In composing, I try to make sure tunes work as a whole, that they have a plot, and characters that develop like in a story. Everything relates to 2 or 3 small ideas in some way. The trick is to make a piece grow, change, and produce surprises, yet have everything relate to each other so that, at least on a subconscious level (perhaps after multiple listenings), the tune makes sense to listeners. I prefer to do a lot of the composing "in my head," away from an instrument, so as not to be limited or influenced by what just works comfortably underneath my fingers. Still, sitting down at an instrument and jamming can produce some interesting ideas. Two of the tunes on the first CD were written around drum parts. I notate the music for all four instruments and then produce sheet music parts which the players practice on their own. Some tunes have sections of improvisation, or improvised solos within the composed works. Some tunes have no improvised parts, with everything notated. For our second CD, we're in the process of trying something very different in terms of how a tune is created. Stay tuned.

MSJ: Well, now I'm curious, what else can we expect from the studio?
We're in the middle of recording right now. We should finish the whole thing sometime in the spring of 2006. I don't know when it will be released.
MSJ: Any plans in the works for live albums or DVDs?
We've collected several of our live improvisations on recording. A CD of live improvs may be something we'll do in the future. Though this would be a live album, it would be full of tunes no one's heard before, unless they happened to be at the show when we performed them.
MSJ: Are you in any other projects these days aside from Far Corner?
I write music for a variety of ensembles, from high school band and orchestra to string quartets, brass groups, etc… Angie conducts orchestra and plays a lot of classical gigs. The two of us also perform as a piano/cello duo doing everything from jazz standards to original tunes. Craig plays in a rock band called Bascom Hill, and Bill has Kopecky, Parallel Mind, and more.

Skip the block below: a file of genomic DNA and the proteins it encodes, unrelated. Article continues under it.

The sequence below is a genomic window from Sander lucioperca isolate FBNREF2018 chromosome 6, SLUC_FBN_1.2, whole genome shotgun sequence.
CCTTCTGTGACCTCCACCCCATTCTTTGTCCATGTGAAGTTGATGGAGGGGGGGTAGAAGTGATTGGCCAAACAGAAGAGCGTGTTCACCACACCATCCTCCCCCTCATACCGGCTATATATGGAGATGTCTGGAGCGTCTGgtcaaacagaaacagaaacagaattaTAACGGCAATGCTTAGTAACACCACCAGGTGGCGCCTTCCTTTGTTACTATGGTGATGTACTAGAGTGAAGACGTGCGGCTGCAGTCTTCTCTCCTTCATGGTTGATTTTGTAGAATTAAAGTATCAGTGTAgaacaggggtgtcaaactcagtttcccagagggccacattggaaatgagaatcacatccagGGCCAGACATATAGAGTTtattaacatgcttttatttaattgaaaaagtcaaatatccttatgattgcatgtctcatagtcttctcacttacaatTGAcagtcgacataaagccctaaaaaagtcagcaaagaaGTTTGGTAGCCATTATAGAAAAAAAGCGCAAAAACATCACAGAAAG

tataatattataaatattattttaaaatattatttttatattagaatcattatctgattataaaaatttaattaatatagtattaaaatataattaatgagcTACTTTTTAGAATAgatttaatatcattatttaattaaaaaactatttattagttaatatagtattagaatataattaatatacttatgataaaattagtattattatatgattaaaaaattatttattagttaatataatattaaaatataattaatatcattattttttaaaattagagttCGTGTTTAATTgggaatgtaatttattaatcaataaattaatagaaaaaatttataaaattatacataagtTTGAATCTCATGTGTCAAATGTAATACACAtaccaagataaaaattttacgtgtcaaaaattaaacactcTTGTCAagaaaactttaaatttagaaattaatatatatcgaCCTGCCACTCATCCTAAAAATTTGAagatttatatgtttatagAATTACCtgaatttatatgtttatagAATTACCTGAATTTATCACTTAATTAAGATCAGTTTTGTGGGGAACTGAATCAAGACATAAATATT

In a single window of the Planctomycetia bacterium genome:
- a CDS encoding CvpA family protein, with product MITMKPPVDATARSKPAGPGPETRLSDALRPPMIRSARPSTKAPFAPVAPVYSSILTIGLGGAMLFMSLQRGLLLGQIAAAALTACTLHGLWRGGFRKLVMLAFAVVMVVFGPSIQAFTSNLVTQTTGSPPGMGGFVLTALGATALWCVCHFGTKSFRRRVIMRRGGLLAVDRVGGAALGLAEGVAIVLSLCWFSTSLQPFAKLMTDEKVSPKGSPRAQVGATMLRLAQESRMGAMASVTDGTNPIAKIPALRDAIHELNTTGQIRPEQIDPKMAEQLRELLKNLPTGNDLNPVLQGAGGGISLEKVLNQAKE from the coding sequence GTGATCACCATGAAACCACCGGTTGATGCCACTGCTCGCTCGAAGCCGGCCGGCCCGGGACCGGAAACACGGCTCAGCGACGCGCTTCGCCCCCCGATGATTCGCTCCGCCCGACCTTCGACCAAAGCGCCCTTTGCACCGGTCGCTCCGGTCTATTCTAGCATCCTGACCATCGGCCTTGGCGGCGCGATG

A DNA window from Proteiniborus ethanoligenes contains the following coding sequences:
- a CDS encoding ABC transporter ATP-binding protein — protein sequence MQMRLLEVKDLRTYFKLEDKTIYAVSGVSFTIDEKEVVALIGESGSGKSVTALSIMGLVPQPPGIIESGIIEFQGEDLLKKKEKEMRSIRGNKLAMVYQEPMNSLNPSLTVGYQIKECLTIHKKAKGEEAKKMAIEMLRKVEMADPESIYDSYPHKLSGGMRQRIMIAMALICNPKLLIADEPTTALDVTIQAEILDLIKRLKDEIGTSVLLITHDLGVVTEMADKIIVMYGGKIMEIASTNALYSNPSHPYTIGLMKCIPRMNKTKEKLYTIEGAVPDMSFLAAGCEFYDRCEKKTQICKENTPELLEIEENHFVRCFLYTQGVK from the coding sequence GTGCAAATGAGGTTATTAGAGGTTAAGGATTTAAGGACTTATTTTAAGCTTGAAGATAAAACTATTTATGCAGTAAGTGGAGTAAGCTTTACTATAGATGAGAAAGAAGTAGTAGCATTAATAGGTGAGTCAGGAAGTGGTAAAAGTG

MSJ: Would you consider doing an album with vocals in it?
Yes… just got done watching a Gentle Giant concert DVD, so I've started my daily vocal warm-ups to prepare.
MSJ: Going back to the beginning, how did you get involved in music?
Both parents are musicians and I grew up with constant music in the house - either live playing or stereos on throughout the house. I started on piano, drum set, and trumpet, all about the same time, back when I was nine years old.
MSJ: When did you decide you wanted to be a keyboardist and form your own band?
Actually, I started Far Corner more as a project for composing rather than keyboard playing. When I started writing the music (before I had a bass player or drummer), I knew I wanted to record the music and play it live. I did not know whether I'd be the keyboard player, or the drummer. I eventually chose keys, and think that was for the best.
MSJ: You play grand piano, Hammond organ, and synthesizers on the album. What instrument gets the most attention these days and which one do you enjoy using the most?
Since recording the first CD, I've done a lot more experimenting with the organ - learning a lot more about the instrument, including a variety of sound manipulation techniques in real-time. I equally enjoy playing both a real piano and organ, and choose to try to get as many different sounds out of those instruments as I can without using synthesizers.
MSJ: William Kopecky is a very talented artist and he too is a part of your band. How did you two meet? How did he get involved in the band?
I saw him standing on the side of the road holding a sign that said "Will play bass for food." I like to help people in need. Actually, we met at a great CD store in Milwaukee that specializes in progressive rock called Rushmore Records.
MSJ: When I came to see you perform live, I assumed Kopecky and Far Corner would be similar acts, because you share much of the same template and even one member, but each comes off in a distinctly different manner. Why is this?